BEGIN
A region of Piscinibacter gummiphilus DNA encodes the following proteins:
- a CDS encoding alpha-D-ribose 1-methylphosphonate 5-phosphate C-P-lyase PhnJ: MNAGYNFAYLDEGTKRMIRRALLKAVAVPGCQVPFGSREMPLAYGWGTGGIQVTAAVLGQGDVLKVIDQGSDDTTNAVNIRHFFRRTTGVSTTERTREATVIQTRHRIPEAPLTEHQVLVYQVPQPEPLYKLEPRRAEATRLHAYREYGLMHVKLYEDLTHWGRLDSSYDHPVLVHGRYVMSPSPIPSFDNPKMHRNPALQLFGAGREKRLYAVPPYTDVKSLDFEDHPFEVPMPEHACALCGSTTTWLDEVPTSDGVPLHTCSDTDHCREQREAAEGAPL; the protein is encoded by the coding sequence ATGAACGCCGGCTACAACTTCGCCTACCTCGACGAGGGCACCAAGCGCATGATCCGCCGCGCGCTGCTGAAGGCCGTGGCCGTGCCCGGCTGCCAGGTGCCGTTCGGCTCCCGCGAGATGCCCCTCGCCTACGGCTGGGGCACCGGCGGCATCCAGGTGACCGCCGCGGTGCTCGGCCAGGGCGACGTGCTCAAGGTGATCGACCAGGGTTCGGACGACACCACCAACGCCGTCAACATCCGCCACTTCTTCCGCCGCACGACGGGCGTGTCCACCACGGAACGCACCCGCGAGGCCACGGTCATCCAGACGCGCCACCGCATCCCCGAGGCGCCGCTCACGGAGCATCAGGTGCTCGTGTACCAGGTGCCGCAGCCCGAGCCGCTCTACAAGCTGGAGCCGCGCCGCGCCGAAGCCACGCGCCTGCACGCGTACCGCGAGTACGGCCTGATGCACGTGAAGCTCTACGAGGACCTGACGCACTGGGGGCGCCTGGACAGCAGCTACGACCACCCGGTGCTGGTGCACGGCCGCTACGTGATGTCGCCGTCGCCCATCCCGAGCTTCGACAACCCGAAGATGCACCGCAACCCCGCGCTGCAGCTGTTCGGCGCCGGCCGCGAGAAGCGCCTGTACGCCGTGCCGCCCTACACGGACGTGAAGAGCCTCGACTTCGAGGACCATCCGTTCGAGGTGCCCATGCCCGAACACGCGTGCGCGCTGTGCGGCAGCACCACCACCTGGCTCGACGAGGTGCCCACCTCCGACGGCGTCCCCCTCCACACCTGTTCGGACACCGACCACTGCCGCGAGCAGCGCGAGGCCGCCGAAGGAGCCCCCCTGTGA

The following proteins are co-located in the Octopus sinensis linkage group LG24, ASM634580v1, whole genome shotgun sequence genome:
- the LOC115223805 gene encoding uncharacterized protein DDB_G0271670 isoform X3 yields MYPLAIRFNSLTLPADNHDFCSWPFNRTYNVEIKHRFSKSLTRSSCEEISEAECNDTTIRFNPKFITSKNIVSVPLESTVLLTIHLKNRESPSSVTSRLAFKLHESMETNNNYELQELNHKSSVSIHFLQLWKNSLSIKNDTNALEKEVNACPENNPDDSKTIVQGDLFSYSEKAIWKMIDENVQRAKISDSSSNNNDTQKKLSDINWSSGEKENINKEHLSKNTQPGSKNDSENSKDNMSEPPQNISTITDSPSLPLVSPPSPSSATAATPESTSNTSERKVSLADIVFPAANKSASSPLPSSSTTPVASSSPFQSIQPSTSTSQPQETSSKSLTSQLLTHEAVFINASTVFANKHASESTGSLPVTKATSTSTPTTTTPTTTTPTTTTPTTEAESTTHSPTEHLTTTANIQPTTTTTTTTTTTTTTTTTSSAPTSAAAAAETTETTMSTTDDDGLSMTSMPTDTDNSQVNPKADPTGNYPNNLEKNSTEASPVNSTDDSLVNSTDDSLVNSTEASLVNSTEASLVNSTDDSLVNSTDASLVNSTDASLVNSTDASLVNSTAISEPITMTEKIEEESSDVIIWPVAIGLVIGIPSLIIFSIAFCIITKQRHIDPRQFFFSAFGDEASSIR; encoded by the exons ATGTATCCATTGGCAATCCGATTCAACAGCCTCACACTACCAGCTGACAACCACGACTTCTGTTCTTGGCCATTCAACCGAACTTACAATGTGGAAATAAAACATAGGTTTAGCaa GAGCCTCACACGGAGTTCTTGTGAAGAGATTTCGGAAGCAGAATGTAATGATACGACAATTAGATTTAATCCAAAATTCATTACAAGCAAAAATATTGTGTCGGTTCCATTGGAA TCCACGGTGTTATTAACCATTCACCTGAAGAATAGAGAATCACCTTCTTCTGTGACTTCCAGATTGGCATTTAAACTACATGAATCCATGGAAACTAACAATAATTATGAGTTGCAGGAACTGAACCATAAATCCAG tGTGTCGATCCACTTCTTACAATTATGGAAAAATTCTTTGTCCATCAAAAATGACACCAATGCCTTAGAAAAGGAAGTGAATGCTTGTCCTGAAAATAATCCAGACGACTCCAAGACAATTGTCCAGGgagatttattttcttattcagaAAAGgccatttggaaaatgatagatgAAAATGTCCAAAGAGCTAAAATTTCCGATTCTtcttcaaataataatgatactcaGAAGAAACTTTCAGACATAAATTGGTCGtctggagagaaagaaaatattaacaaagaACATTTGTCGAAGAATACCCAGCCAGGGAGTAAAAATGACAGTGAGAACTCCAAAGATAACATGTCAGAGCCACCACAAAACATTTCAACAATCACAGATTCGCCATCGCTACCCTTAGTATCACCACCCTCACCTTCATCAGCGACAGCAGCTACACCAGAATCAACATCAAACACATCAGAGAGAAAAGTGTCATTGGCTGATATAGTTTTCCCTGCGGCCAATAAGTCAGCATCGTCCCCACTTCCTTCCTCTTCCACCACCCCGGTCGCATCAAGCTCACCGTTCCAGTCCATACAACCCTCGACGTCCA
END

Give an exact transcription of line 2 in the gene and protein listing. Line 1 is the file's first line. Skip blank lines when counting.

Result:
- a CDS encoding alpha-D-ribose 1-methylphosphonate 5-phosphate C-P-lyase PhnJ: MNAGYNFAYLDEGTKRMIRRALLKAVAVPGCQVPFGSREMPLAYGWGTGGIQVTAAVLGQGDVLKVIDQGSDDTTNAVNIRHFFRRTTGVSTTERTREATVIQTRHRIPEAPLTEHQVLVYQVPQPEPLYKLEPRRAEATRLHAYREYGLMHVKLYEDLTHWGRLDSSYDHPVLVHGRYVMSPSPIPSFDNPKMHRNPALQLFGAGREKRLYAVPPYTDVKSLDFEDHPFEVPMPEHACALCGSTTTWLDEVPTSDGVPLHTCSDTDHCREQREAAEGAPL; the protein is encoded by the coding sequence ATGAACGCCGGCTACAACTTCGCCTACCTCGACGAGGGCACCAAGCGCATGATCCGCCGCGCGCTGCTGAAGGCCGTGGCCGTGCCCGGCTGCCAGGTGCCGTTCGGCTCCCGCGAGATGCCCCTCGCCTACGGCTGGGGCACCGGCGGCATCCAGGTGACCGCCGCGGTGCTCGGCCAGGGCGACGTGCTCAAGGTGATCGACCAGGGTTCGGACGACACCACCAACGCCGTCAACATCCGCCACTTCTTCCGCCGCACGACGGGCGTGTCCACCACGGAACGCACCCGCGAGGCCACGGTCATCCAGACGCGCCACCGCATCCCCGAGGCGCCGCTCACGGAGCATCAGGTGCTCGTGTACCAGGTGCCGCAGCCCGAGCCGCTCTACAAGCTGGAGCCGCGCCGCGCCGAAGCCACGCGCCTGCACGCGTACCGCGAGTACGGCCTGATGCACGTGAAGCTCTACGAGGACCTGACGCACTGGGGGCGCCTGGACAGCAGCTACGACCACCCGGTGCTGGTGCACGGCCGCTACGTGATGTCGCCGTCGCCCATCCCGAGCTTCGACAACCCGAAGATGCACCGCAACCCCGCGCTGCAGCTGTTCGGCGCCGGCCGCGAGAAGCGCCTGTACGCCGTGCCGCCCTACACGGACGTGAAGAGCCTCGACTTCGAGGACCATCCGTTCGAGGTGCCCATGCCCGAACACGCGTGCGCGCTGTGCGGCAGCACCACCACCTGGCTCGACGAGGTGCCCACCTCCGACGGCGTCCCCCTCCACACCTGTTCGGACACCGACCACTGCCGCGAGCAGCGCGAGGCCGCCGAAGGAGCCCCCCTGTGA